A reputation is hard won and easily lost. Once lost, only the strong or the quick learners survive. And news travels fast these days so maybe it’s time to consider what you do to protect and enhance your company’s reputation and learn from the businesses who have faced these challenges themselves and lived to tell to the tale.
Social media gives unhappy customers a channel to vent their spleen with a reach and speed previously unimagined by disgruntled consumers of former times. This poses huge challenges to today’s companies who are guarding their reputations on all fronts.
Consider the publicity generated by one woman objecting to a Tesco employee referring to her as darling. That relatively minor incident was considered newsworthy by a host of national newspapers and television channels. The firefighting required to manage that situation brings to mind the damage limitation meetings headed up by Ian Fletcher, Head of Values in BBC’s sitcom W1A.
So, how much damage does this negative publicity cost? It seems that it is not an exact science. The calls to boycott Nestle on the grounds of aggressive marketing of breast milk substitutes in developing countries, ruthless draining of the aquifers it controls, mis labelling, price fixing, pollution and child labour have not stopped the company still being the world’s largest foodstuff company. It appears in Nestle’s case, its sheer size, wealth and market dominance can protect itself from any amount of mudslinging.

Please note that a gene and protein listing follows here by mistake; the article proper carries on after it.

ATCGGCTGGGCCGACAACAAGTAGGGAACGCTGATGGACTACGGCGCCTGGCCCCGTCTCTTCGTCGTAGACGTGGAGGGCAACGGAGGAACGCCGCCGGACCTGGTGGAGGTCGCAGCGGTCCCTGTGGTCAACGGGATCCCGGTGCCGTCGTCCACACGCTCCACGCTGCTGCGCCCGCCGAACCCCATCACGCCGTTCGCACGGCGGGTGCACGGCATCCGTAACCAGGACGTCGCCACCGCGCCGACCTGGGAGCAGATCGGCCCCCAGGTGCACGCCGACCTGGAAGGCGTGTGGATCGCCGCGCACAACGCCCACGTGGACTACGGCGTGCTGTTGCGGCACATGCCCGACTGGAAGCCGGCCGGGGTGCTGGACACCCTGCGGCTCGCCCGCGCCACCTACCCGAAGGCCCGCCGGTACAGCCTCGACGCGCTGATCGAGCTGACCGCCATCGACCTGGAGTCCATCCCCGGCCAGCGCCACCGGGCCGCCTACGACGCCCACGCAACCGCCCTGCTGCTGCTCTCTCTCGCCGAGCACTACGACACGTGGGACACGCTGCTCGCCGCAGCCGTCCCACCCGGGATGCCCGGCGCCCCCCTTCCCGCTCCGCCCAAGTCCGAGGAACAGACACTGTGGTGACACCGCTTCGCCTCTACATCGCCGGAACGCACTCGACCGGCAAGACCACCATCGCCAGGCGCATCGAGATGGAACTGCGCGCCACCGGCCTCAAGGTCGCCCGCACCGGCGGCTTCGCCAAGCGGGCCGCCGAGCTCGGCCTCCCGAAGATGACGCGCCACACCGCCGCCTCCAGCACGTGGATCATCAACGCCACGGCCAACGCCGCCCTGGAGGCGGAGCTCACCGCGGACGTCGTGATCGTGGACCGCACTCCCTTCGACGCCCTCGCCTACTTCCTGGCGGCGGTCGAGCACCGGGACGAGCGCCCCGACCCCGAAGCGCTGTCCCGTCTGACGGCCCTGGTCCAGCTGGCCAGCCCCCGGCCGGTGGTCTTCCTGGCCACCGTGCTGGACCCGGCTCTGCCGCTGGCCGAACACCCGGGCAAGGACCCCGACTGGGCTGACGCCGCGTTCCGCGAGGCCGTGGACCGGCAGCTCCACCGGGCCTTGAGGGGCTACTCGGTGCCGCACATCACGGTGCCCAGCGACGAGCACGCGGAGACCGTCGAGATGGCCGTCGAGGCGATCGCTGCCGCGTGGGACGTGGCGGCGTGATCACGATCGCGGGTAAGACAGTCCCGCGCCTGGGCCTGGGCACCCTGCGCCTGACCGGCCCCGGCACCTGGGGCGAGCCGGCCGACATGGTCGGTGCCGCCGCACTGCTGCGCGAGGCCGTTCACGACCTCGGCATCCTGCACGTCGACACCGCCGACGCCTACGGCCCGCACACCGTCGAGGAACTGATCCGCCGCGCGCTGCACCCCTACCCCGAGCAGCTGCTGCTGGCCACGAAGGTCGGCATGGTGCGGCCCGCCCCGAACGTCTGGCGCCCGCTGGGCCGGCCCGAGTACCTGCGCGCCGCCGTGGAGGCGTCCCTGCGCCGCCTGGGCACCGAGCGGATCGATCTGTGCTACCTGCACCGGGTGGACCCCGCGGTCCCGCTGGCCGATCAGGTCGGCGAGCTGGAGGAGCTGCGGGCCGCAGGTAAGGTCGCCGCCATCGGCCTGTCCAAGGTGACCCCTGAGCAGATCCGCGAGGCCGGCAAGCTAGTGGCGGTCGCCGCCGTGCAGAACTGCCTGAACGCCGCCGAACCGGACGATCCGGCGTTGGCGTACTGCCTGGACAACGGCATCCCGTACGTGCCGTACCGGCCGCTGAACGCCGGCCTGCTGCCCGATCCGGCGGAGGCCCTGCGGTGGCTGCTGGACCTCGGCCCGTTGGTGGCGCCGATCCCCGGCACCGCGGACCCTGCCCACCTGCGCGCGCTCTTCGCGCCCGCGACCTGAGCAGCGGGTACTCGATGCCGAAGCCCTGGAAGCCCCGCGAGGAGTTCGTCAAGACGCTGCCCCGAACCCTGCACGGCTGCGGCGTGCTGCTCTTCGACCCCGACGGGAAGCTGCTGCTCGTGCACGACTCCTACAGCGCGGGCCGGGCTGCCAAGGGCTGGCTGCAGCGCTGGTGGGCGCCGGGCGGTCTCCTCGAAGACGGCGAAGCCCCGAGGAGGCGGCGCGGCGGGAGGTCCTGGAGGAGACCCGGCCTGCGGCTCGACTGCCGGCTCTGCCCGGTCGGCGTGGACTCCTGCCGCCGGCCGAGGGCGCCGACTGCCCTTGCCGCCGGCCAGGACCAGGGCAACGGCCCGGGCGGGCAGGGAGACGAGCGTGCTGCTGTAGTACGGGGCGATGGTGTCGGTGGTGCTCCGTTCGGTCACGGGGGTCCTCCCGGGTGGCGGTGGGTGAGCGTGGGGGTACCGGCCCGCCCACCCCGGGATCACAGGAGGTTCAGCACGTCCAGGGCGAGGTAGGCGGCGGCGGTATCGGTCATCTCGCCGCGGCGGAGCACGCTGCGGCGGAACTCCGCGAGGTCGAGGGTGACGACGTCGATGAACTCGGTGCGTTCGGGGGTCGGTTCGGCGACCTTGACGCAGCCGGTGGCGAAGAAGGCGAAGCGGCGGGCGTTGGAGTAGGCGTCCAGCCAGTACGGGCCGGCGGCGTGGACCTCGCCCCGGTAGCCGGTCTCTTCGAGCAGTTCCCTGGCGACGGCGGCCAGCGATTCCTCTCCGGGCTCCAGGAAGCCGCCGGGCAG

Other companies have adopted different methods to weather the storm of bad press. In 2015, the revelation that Volkswagen had cheated on emission tests did enormous damage to the company’s reputation as a manufacturer of reliable, trustworthy, high quality cars. Multiple lawsuits were filed not just by dealers and owners but also by regulators and states. The company found itself mired in a catastrophic situation, expensive both in financial terms and in terms of its brand.
However, according to the BBC, just two years after this incident, Volkswagen saw its pre-tax profits rise 44.3% as it overtook Toyota as the world’s largest carmaker. So, how did it pull off this miraculous comeback? It seems it learned its lesson — apologised, held its hands up and paid its dues. It also took the opportunity to restructure and rethink its priorities as the necessity for working at peak efficiency was generally acknowledged by all invested in the company’s comeback.
If your company is not on Nestle’s scale, one can assume that the arrows of bad publicity will certainly penetrate the walls of your reputation. So, if you want to survive, be transparent and honest, apologetic and learn from your mistakes. And don’t do a Ratner — it’s worth respecting your customers and their views. Your reputation may depend on it!